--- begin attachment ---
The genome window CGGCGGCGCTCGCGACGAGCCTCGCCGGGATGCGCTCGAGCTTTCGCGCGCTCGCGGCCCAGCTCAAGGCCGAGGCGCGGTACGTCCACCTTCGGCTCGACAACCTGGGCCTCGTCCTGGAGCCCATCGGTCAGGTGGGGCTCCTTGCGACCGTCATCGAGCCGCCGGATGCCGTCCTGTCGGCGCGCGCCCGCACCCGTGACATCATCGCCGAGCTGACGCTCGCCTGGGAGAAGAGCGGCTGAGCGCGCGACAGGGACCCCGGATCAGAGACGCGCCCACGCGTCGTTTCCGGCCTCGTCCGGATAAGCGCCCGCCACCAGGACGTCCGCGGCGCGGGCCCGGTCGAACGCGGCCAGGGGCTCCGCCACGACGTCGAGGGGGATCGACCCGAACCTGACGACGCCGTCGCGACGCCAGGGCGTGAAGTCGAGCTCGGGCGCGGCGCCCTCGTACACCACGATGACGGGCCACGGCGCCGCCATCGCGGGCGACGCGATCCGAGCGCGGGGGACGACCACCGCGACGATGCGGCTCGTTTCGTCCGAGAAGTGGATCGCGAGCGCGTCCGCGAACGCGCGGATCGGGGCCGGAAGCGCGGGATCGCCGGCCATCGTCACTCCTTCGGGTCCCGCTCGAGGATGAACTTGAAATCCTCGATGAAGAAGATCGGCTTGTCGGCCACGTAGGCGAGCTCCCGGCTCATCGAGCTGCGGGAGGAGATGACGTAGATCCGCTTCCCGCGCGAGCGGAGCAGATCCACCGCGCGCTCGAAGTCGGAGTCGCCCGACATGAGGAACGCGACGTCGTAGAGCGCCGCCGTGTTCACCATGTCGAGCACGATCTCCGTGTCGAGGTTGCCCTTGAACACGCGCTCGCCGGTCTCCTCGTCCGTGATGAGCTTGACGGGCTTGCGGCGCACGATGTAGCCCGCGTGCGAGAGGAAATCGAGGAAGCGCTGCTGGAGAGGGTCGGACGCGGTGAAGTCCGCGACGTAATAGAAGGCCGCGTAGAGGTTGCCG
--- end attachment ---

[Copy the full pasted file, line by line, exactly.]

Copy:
The genome window CGGCGGCGCTCGCGACGAGCCTCGCCGGGATGCGCTCGAGCTTTCGCGCGCTCGCGGCCCAGCTCAAGGCCGAGGCGCGGTACGTCCACCTTCGGCTCGACAACCTGGGCCTCGTCCTGGAGCCCATCGGTCAGGTGGGGCTCCTTGCGACCGTCATCGAGCCGCCGGATGCCGTCCTGTCGGCGCGCGCCCGCACCCGTGACATCATCGCCGAGCTGACGCTCGCCTGGGAGAAGAGCGGCTGAGCGCGCGACAGGGACCCCGGATCAGAGACGCGCCCACGCGTCGTTTCCGGCCTCGTCCGGATAAGCGCCCGCCACCAGGACGTCCGCGGCGCGGGCCCGGTCGAACGCGGCCAGGGGCTCCGCCACGACGTCGAGGGGGATCGACCCGAACCTGACGACGCCGTCGCGACGCCAGGGCGTGAAGTCGAGCTCGGGCGCGGCGCCCTCGTACACCACGATGACGGGCCACGGCGCCGCCATCGCGGGCGACGCGATCCGAGCGCGGGGGACGACCACCGCGACGATGCGGCTCGTTTCGTCCGAGAAGTGGATCGCGAGCGCGTCCGCGAACGCGCGGATCGGGGCCGGAAGCGCGGGATCGCCGGCCATCGTCACTCCTTCGGGTCCCGCTCGAGGATGAACTTGAAATCCTCGATGAAGAAGATCGGCTTGTCGGCCACGTAGGCGAGCTCCCGGCTCATCGAGCTGCGGGAGGAGATGACGTAGATCCGCTTCCCGCGCGAGCGGAGCAGATCCACCGCGCGCTCGAAGTCGGAGTCGCCCGACATGAGGAACGCGACGTCGTAGAGCGCCGCCGTGTTCACCATGTCGAGCACGATCTCCGTGTCGAGGTTGCCCTTGAACACGCGCTCGCCGGTCTCCTCGTCCGTGATGAGCTTGACGGGCTTGCGGCGCACGATGTAGCCCGCGTGCGAGAGGAAATCGAGGAAGCGCTGCTGGAGAGGGTCGGACGCGGTGAAGTCCGCGACGTAATAGAAGGCCGCGTAGAGGTTGCCG